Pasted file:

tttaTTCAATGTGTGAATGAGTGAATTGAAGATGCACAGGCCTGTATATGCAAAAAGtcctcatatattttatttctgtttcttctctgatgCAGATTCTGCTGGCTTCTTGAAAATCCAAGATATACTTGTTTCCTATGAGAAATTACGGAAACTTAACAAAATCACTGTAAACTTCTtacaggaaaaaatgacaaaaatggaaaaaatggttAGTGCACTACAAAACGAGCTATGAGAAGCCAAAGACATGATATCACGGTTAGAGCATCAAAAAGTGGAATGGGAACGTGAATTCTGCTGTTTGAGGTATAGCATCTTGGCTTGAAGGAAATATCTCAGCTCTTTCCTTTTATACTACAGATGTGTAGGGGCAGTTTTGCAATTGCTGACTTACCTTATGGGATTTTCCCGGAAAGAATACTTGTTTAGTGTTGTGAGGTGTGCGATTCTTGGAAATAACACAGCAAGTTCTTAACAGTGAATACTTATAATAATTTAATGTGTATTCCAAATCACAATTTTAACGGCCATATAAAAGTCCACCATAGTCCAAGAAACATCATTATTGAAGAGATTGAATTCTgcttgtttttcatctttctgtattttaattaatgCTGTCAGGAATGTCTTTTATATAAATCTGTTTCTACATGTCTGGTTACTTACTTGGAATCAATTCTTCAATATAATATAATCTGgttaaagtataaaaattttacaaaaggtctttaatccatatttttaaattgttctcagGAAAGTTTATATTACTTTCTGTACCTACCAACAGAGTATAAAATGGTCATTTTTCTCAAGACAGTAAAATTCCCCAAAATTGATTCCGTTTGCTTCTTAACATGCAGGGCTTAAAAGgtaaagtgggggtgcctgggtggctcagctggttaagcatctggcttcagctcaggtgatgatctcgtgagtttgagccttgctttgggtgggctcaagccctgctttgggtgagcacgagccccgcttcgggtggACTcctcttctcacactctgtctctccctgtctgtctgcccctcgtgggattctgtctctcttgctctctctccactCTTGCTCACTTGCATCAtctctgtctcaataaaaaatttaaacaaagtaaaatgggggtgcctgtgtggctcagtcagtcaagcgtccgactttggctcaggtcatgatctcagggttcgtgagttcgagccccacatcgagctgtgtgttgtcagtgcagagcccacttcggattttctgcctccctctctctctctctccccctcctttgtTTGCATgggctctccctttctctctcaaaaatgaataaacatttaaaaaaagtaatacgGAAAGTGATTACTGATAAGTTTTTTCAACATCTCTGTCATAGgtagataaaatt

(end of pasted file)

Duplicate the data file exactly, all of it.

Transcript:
tttaTTCAATGTGTGAATGAGTGAATTGAAGATGCACAGGCCTGTATATGCAAAAAGtcctcatatattttatttctgtttcttctctgatgCAGATTCTGCTGGCTTCTTGAAAATCCAAGATATACTTGTTTCCTATGAGAAATTACGGAAACTTAACAAAATCACTGTAAACTTCTtacaggaaaaaatgacaaaaatggaaaaaatggttAGTGCACTACAAAACGAGCTATGAGAAGCCAAAGACATGATATCACGGTTAGAGCATCAAAAAGTGGAATGGGAACGTGAATTCTGCTGTTTGAGGTATAGCATCTTGGCTTGAAGGAAATATCTCAGCTCTTTCCTTTTATACTACAGATGTGTAGGGGCAGTTTTGCAATTGCTGACTTACCTTATGGGATTTTCCCGGAAAGAATACTTGTTTAGTGTTGTGAGGTGTGCGATTCTTGGAAATAACACAGCAAGTTCTTAACAGTGAATACTTATAATAATTTAATGTGTATTCCAAATCACAATTTTAACGGCCATATAAAAGTCCACCATAGTCCAAGAAACATCATTATTGAAGAGATTGAATTCTgcttgtttttcatctttctgtattttaattaatgCTGTCAGGAATGTCTTTTATATAAATCTGTTTCTACATGTCTGGTTACTTACTTGGAATCAATTCTTCAATATAATATAATCTGgttaaagtataaaaattttacaaaaggtctttaatccatatttttaaattgttctcagGAAAGTTTATATTACTTTCTGTACCTACCAACAGAGTATAAAATGGTCATTTTTCTCAAGACAGTAAAATTCCCCAAAATTGATTCCGTTTGCTTCTTAACATGCAGGGCTTAAAAGgtaaagtgggggtgcctgggtggctcagctggttaagcatctggcttcagctcaggtgatgatctcgtgagtttgagccttgctttgggtgggctcaagccctgctttgggtgagcacgagccccgcttcgggtggACTcctcttctcacactctgtctctccctgtctgtctgcccctcgtgggattctgtctctcttgctctctctccactCTTGCTCACTTGCATCAtctctgtctcaataaaaaatttaaacaaagtaaaatgggggtgcctgtgtggctcagtcagtcaagcgtccgactttggctcaggtcatgatctcagggttcgtgagttcgagccccacatcgagctgtgtgttgtcagtgcagagcccacttcggattttctgcctccctctctctctctctccccctcctttgtTTGCATgggctctccctttctctctcaaaaatgaataaacatttaaaaaaagtaatacgGAAAGTGATTACTGATAAGTTTTTTCAACATCTCTGTCATAGgtagataaaatt